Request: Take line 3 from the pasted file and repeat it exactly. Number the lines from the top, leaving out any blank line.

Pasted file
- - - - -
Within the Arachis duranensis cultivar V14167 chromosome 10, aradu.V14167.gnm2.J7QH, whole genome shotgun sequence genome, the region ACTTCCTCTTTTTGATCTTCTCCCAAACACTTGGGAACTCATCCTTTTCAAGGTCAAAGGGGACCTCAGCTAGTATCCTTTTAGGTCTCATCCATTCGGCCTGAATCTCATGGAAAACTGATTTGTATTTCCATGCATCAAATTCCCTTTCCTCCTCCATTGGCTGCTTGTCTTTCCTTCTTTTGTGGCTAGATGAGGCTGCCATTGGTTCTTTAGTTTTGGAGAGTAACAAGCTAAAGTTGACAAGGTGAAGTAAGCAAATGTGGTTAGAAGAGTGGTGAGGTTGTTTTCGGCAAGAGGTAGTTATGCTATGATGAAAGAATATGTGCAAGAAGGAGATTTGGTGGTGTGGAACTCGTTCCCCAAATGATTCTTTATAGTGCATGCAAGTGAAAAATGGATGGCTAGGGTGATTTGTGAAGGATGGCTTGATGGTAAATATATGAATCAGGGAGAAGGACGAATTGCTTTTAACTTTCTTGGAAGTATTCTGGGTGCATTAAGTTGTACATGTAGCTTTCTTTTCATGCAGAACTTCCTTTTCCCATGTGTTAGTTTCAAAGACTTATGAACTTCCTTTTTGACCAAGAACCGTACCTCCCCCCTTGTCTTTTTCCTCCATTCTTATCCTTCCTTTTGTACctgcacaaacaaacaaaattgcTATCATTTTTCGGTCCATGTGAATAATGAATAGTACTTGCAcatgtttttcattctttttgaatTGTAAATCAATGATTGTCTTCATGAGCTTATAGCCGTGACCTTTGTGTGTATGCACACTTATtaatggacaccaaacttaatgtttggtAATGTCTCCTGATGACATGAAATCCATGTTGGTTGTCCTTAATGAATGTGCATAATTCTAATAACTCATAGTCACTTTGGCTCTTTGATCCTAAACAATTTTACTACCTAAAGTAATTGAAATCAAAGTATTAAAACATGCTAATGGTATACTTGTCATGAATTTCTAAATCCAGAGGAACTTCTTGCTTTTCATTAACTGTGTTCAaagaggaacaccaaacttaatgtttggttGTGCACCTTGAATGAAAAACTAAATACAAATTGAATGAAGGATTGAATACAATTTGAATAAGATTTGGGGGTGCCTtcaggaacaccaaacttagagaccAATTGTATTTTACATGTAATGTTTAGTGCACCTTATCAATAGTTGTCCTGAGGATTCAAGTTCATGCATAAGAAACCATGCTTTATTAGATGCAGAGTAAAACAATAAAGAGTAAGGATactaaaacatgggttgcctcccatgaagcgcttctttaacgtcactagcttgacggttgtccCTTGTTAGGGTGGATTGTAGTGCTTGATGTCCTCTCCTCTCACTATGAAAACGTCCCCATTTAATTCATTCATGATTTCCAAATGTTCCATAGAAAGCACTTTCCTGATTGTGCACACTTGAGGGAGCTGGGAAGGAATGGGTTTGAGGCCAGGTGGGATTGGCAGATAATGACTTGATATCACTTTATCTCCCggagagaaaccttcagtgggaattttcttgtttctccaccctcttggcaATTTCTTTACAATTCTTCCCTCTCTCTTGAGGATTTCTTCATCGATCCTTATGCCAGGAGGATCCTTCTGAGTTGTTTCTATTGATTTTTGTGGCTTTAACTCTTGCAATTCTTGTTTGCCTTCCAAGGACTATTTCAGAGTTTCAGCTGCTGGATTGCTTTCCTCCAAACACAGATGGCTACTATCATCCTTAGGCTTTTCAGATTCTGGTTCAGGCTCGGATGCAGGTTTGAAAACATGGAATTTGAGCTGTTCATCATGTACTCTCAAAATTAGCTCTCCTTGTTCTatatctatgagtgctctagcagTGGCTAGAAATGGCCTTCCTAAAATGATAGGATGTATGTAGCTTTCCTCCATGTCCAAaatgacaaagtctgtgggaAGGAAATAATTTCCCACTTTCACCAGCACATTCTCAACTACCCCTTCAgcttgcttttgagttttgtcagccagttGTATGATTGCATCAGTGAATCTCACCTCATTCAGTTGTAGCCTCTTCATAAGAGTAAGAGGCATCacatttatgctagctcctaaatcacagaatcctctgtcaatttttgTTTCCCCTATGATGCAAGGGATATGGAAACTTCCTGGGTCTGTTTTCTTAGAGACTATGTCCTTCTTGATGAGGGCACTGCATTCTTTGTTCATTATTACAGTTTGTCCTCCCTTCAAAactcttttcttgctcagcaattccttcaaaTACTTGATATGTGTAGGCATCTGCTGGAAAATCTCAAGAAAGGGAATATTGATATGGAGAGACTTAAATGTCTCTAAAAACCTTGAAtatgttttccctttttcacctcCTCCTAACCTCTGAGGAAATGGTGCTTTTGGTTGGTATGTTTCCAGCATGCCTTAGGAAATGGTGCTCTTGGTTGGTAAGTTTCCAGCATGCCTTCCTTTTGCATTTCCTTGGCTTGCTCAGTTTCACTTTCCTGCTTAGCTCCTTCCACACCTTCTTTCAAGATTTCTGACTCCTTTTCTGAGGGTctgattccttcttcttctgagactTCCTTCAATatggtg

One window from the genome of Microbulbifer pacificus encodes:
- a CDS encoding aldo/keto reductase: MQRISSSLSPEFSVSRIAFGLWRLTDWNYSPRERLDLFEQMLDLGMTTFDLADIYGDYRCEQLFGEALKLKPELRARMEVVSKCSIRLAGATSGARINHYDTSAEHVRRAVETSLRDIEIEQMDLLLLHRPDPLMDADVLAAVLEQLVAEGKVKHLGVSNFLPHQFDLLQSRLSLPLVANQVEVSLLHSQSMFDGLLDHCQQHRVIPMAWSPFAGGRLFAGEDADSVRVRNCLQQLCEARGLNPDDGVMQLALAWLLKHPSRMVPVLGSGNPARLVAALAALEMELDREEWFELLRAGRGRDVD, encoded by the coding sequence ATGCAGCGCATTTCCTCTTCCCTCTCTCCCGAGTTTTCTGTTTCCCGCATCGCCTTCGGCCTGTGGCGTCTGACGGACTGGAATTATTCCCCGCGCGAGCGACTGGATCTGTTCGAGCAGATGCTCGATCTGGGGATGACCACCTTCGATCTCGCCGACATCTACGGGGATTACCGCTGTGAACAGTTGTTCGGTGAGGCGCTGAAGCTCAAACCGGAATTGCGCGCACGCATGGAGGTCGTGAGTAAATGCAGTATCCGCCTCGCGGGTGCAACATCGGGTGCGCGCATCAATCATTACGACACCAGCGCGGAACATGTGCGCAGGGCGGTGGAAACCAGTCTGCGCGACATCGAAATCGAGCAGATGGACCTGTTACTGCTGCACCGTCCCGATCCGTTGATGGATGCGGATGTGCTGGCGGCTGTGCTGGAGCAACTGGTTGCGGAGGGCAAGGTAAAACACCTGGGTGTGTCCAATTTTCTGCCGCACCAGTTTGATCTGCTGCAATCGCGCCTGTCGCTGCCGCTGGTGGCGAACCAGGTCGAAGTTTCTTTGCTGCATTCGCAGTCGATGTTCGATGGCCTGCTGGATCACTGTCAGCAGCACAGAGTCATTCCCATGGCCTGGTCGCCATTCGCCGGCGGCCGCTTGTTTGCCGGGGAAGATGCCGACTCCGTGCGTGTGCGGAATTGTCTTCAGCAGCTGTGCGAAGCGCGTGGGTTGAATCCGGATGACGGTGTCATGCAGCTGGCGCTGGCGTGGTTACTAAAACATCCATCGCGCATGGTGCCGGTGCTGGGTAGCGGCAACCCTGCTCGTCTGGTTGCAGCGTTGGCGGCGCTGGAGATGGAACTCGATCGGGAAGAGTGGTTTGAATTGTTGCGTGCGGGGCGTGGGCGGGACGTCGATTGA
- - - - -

- a CDS encoding aldo/keto reductase: MQRISSSLSPEFSVSRIAFGLWRLTDWNYSPRERLDLFEQMLDLGMTTFDLADIYGDYRCEQLFGEALKLKPELRARMEVVSKCSIRLAGATSGARINHYDTSAEHVRRAVETSLRDIEIEQMDLLLLHRPDPLMDADVLAAVLEQLVAEGKVKHLGVSNFLPHQFDLLQSRLSLPLVANQVEVSLLHSQSMFDGLLDHCQQHRVIPMAWSPFAGGRLFAGEDADSVRVRNCLQQLCEARGLNPDDGVMQLALAWLLKHPSRMVPVLGSGNPARLVAALAALEMELDREEWFELLRAGRGRDVD, encoded by the coding sequence ATGCAGCGCATTTCCTCTTCCCTCTCTCCCGAGTTTTCTGTTTCCCGCATCGCCTTCGGCCTGTGGCGTCTGACGGACTGGAATTATTCCCCGCGCGAGCGACTGGATCTGTTCGAGCAGATGCTCGATCTGGGGATGACCACCTTCGATCTCGCCGACATCTACGGGGATTACCGCTGTGAACAGTTGTTCGGTGAGGCGCTGAAGCTCAAACCGGAATTGCGCGCACGCATGGAGGTCGTGAGTAAATGCAGTATCCGCCTCGCGGGTGCAACATCGGGTGCGCGCATCAATCATTACGACACCAGCGCGGAACATGTGCGCAGGGCGGTGGAAACCAGTCTGCGCGACATCGAAATCGAGCAGATGGACCTGTTACTGCTGCACCGTCCCGATCCGTTGATGGATGCGGATGTGCTGGCGGCTGTGCTGGAGCAACTGGTTGCGGAGGGCAAGGTAAAACACCTGGGTGTGTCCAATTTTCTGCCGCACCAGTTTGATCTGCTGCAATCGCGCCTGTCGCTGCCGCTGGTGGCGAACCAGGTCGAAGTTTCTTTGCTGCATTCGCAGTCGATGTTCGATGGCCTGCTGGATCACTGTCAGCAGCACAGAGTCATTCCCATGGCCTGGTCGCCATTCGCCGGCGGCCGCTTGTTTGCCGGGGAAGATGCCGACTCCGTGCGTGTGCGGAATTGTCTTCAGCAGCTGTGCGAAGCGCGTGGGTTGAATCCGGATGACGGTGTCATGCAGCTGGCGCTGGCGTGGTTACTAAAACATCCATCGCGCATGGTGCCGGTGCTGGGTAGCGGCAACCCTGCTCGTCTGGTTGCAGCGTTGGCGGCGCTGGAGATGGAACTCGATCGGGAAGAGTGGTTTGAATTGTTGCGTGCGGGGCGTGGGCGGGACGTCGATTGA